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wrote:

Ok. I was just wondering if you had found this out personally.
Something Ive never done. Oh no..not me!
I did however do something similar in my last garage, when trying the "Decarbon by pouring water down the carby while racing the engine" trick.
Got the carbon out of that old truck. Sure as hell did! Worked great! I think it cleaned out 30 yrs of carbon from that old 64 Chebby. Cleaned out the muffler too!!! And the tailpipe..and the ashtray......
Only problem was..I too had to wash walls for 2 weeks to get rid of the spooge....sigh..I ultimately had to buy a couple gallons of dish soap..and marinate the walls for that shit to come loose.
It got so black in there..I had to run outside to breath. Seriously.
Gunner
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Jon Elson writes:

Something like that happens if you occasioned damage to the torque converter; it shudders from then on not unlike a missing cylinder. Of course, replacing spark plugs won't help this.
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Richard J Kinch wrote:

Well, I didn't want to declare success until the car had been driven and brought up to full engine temp, etc. I STILL don't know what the hell happened, but it must have been in the plugs. I might Ohm them out before chucking them. So, my wife drove it yesterday and said it ran perfectly fine. The funny thing is it really felt like it was missing on at least TWO cylinders, it was much more than a little rough at the end, and continuing to get worse. We restarted it twice after the initial rough running.
Jon
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My old 4 cyl Toyota PU had an intermittant rough running problem. It always happened on the road and was fine as soon as I got home. One night it happened again and I pulled off and popped the hood to see what was happening. I heard a odd tick-tick-tick like an electrical discharge but there was no visible sparking. Back at home it was running ok as usual so I pulled the plugs - all ok. Ohmed out the plug wires - all ok. I bought a new set of wires, they were cheap enough, and installed them. Ever since it has been running perfectly and my gas mileage has gone up 10% too. Art
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Jon Elson wrote:

OK, I Ohmed out the plugs, and one definitely had an open resistor. If you really leaned on the center electrode it would make intermittent contact, but otherwise was infinity Ohms. The other plugs were difficult to measure due to non-conductive deposits on the electrode, but if you poked through that, most of them seemed to read around 6 K Ohms. A couple others might also be a bit flaky, the deposits made consistent readings difficult.
So, I did find an actual defect in at least one plug. I can imagine a plug with a disintegrating resistor going fully bad after a 10-15 second full-throttle sequence.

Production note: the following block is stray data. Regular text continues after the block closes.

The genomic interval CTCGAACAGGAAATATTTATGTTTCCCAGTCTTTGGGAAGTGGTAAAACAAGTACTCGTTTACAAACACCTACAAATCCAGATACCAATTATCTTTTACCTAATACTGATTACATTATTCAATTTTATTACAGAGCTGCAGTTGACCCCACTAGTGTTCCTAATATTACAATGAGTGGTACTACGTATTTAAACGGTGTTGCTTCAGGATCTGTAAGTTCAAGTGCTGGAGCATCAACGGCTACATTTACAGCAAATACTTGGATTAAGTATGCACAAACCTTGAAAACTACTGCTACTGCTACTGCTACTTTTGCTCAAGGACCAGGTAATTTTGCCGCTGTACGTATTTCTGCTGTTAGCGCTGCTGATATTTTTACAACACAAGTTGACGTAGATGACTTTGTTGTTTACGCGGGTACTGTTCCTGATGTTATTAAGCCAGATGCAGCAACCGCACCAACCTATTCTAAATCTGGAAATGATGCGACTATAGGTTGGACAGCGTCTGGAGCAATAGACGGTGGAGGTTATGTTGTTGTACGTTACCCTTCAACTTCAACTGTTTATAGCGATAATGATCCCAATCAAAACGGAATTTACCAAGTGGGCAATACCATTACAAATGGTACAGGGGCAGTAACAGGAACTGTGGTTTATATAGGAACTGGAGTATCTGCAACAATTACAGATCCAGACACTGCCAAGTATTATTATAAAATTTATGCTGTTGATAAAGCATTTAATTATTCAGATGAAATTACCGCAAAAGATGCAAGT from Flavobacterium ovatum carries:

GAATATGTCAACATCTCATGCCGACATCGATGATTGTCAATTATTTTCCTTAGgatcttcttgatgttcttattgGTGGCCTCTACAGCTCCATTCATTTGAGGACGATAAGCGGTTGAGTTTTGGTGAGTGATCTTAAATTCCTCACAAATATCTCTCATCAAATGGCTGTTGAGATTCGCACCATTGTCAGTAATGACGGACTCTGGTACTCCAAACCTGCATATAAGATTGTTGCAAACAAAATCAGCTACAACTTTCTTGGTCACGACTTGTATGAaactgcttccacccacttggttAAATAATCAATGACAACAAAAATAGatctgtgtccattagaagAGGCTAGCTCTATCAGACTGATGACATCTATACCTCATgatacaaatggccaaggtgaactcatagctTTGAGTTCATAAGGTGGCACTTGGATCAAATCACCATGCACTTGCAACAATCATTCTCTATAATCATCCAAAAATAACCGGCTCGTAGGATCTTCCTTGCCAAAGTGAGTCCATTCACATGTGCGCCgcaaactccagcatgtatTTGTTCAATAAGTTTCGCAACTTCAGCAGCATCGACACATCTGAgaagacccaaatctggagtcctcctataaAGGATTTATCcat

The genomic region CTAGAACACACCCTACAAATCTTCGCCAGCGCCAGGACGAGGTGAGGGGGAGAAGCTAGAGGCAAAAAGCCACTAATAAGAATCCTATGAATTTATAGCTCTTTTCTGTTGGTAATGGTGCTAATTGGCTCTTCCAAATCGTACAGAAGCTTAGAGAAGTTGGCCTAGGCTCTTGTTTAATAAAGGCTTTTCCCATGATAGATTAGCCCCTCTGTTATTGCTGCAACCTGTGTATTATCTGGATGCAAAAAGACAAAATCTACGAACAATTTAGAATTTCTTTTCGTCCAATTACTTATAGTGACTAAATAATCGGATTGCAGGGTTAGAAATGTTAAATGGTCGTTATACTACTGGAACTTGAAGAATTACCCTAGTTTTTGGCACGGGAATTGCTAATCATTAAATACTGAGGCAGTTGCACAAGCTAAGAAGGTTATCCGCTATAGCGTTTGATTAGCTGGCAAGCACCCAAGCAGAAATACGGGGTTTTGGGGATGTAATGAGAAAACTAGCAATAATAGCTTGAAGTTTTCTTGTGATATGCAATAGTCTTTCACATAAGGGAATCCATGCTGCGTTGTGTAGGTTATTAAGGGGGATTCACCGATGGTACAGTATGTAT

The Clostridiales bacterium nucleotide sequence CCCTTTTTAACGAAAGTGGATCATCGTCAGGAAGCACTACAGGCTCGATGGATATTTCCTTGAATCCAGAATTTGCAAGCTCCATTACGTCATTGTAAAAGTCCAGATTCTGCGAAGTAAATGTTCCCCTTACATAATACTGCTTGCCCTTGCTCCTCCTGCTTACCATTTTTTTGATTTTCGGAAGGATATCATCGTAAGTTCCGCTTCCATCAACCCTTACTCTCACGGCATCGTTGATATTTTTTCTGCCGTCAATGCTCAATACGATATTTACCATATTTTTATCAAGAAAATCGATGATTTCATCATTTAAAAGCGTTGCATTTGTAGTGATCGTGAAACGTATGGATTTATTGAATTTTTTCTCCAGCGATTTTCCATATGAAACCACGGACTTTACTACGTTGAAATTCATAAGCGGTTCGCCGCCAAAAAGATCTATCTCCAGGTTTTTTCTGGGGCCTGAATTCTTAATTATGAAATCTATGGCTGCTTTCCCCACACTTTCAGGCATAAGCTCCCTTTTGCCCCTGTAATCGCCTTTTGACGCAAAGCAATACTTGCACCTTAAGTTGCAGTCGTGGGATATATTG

Jon
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On Mon, 30 Aug 2010 22:19:12 -0500, Richard J Kinch

My PT cruiser has had an easy life for the last couple months, but last weekend I floored it pretty good to pass a double trailer semi on a two-lane - and it missed for the rest of the trip out (about another 10 miles) and all the way home (about 20 miles). I was going to pull the plug wires to see which cyl was missing when I got home - and low and behold, it idled PERFECTLY. Hasn't missed a beat since, so I won't worry about it unless it starts misbehaving again.
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On Tue, 31 Aug 2010 20:42:30 -0400, snipped-for-privacy@snyder.on.ca wrote:

I have, on occasion, seen a bit of carbon caught between plug electrodes. Gerry :-)} London, Canada
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snipped-for-privacy@snyder.on.ca wrote:

That sounds like the old stepvan I had. The gas tank was rusting, and some flakes made it through the fuel pump and would cut off the flow at the fuel filter if you pushed it. Shut it down, and they would drop back to the fuel pump.
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Most coil pack systems fire two plugs at once. The secondary is connected plug tip, block, block, and plug tip. Jumping the gap on the non compression plug is trivial. If shorted, even easier.
Wes
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The other thing you should do is ohm out your spark plug wires. 6-10 ohms. I've had a bad wire make my 4 cylinder Saturn do the shakes. I put an old wire on it that I saved and drove it for many miles.
Also look for arc over from boots on coil packs.
My car is about 52,000 miles since the last plug change and 70,000 since I changed the wires according to Quicken. I hope to get this corrected this weekend. I have the parts but it has been too freaking hot after work lately.
Responding made me do the research on my car. I bet my rough idle issues go away soon. :)
Wes
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On Tue, 31 Aug 2010 18:50:27 -0400, Wes

6 to 10 K ohms. Not 6-10 ohms with radio suppression wires.

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snipped-for-privacy@snyder.on.ca wrote:

Damn. You are correct. Spare keyboard, my normal one got drenched.
Wes -- "Additionally as a security officer, I carry a gun to protect government officials but my life isn't worth protecting at home in their eyes." Dick Anthony Heller